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Małgorzata Zwolińska-Wcisło, Alicja Budak, Józef Bogdał, Danuta Trojanowska, Jerzy Stachura
Med Sci Monit 2001; 7(5): CR982-988
ackground: The aim of our study was to evaluate the incidence of fungi in the stomach in patients with gastric ulcer and chronic gastritis in comparison to healthy humans, and to identify the fungus species isolated from these patients and their susceptibility to antifungal agents. We also assessed the coincidence of the presence of antifungal antibodies and fungal mannan antigen in serum with the concentration of fungi in the stomach.
Material/Methods: We investigated 293 patients, aged 20-80, who visited the Gastroenterology Outpatient Clinic at the Jagellonian University's Collegium Medicum in Cracow, complaining of dyspeptic symptoms or clinical manifestations of ulcer disease. The examinations included endoscopy of the upper part of the alimentary tract with sampling of gastric contents, as well as surface brushing and biopsy from the bottom of the ulceration for mycological analysis. Also, biopsy specimens from the margin of the ulceration or inflammatory mucosa were collected for histological examination and urease testing.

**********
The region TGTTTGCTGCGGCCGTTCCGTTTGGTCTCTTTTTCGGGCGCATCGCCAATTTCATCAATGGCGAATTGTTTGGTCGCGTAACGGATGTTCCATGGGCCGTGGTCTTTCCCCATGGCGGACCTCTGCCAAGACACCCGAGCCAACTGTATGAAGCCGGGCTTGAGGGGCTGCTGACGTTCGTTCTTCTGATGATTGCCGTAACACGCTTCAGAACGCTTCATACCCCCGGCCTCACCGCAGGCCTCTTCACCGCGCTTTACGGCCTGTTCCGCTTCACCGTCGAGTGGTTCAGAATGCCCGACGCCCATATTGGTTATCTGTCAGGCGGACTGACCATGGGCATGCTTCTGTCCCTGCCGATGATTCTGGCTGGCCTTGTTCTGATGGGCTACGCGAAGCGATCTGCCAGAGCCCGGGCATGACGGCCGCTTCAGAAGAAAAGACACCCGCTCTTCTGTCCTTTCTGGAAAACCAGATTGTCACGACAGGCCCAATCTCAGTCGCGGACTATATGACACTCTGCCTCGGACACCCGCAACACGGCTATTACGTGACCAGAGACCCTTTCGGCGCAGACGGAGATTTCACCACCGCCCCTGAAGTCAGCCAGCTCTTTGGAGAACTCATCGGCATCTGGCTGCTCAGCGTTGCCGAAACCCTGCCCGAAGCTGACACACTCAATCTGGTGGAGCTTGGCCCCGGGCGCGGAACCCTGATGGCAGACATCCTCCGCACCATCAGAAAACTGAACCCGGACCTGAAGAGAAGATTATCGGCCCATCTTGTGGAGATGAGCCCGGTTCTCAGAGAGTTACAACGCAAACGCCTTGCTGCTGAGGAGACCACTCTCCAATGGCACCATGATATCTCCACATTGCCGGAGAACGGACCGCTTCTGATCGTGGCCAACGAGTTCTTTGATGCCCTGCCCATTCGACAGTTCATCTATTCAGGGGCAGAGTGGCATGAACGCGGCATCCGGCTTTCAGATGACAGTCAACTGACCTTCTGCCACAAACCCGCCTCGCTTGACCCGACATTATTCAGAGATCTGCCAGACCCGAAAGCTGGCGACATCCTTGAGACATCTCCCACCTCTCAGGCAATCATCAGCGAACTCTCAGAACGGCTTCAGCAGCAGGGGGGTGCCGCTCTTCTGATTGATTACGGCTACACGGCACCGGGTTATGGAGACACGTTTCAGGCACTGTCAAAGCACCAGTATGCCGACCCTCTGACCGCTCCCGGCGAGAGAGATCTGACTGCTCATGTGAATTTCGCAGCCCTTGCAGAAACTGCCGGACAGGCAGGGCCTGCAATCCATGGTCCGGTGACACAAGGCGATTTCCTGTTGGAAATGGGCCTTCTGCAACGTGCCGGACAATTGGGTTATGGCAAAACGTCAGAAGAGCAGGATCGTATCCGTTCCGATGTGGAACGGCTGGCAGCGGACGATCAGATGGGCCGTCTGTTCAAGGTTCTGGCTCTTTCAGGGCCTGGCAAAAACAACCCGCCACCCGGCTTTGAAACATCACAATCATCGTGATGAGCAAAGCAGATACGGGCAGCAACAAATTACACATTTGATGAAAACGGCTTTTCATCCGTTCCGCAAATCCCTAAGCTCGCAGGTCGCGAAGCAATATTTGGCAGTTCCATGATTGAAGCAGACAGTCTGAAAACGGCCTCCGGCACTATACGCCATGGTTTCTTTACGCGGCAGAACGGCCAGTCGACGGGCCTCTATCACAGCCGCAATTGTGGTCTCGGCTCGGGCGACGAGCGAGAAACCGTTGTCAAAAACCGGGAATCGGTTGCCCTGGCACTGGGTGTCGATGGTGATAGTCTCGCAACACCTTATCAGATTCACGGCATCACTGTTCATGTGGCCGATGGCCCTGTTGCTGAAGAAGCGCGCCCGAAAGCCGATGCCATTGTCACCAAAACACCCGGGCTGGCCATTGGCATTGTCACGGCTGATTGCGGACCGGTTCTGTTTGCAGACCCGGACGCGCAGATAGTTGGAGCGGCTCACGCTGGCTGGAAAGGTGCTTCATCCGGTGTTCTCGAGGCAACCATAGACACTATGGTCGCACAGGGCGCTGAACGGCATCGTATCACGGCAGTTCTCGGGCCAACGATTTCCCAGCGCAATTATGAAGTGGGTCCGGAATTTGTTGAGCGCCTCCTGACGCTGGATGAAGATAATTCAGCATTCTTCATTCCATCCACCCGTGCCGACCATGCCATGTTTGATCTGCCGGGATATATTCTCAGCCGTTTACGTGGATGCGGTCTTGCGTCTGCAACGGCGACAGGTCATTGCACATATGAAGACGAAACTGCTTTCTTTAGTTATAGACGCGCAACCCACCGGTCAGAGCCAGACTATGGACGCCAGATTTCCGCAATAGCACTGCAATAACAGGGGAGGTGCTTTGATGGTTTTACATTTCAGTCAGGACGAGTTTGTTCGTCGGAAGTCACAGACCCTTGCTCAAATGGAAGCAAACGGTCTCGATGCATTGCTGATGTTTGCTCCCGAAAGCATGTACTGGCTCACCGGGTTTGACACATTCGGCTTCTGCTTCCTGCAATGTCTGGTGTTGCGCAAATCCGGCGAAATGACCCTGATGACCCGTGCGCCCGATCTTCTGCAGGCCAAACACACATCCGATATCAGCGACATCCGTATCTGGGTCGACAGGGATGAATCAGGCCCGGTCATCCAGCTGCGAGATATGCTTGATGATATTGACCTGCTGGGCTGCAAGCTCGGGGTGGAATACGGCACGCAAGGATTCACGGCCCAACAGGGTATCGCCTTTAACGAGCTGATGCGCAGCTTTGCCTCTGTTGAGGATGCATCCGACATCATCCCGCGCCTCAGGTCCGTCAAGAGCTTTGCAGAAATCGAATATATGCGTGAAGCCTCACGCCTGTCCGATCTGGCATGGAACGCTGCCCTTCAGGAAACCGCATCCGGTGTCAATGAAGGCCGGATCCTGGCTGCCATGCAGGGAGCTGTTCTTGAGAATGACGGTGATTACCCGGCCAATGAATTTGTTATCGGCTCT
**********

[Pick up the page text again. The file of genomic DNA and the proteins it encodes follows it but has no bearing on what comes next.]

Results: Gastric mucosa and stomach contents are often an area of fungal colonization, which was detected in 54.2&percnt; of the gastric ulcer cases and 10.3&percnt; of the chronic gastritis cases. The most frequently isolated fungus species was Candida albicans, although other fungi, previously considered rare or uncommon, were also found. A difference in growth in vitro between the C. albicans, C. tropicalis and C. lusitaniae strains was discovered: C. albicans and C. tropicalis grew from pH 2.0, while C. lusitaniae grew from pH 3.0. This finding suggests differentiation in the properties of these fungi.
Conclusions: The lack of correlation between the concentration of fungi, the titre of antifungal antibodies and the presence of fungal antigen in serum suggests that fungal colonization is secondary in nature.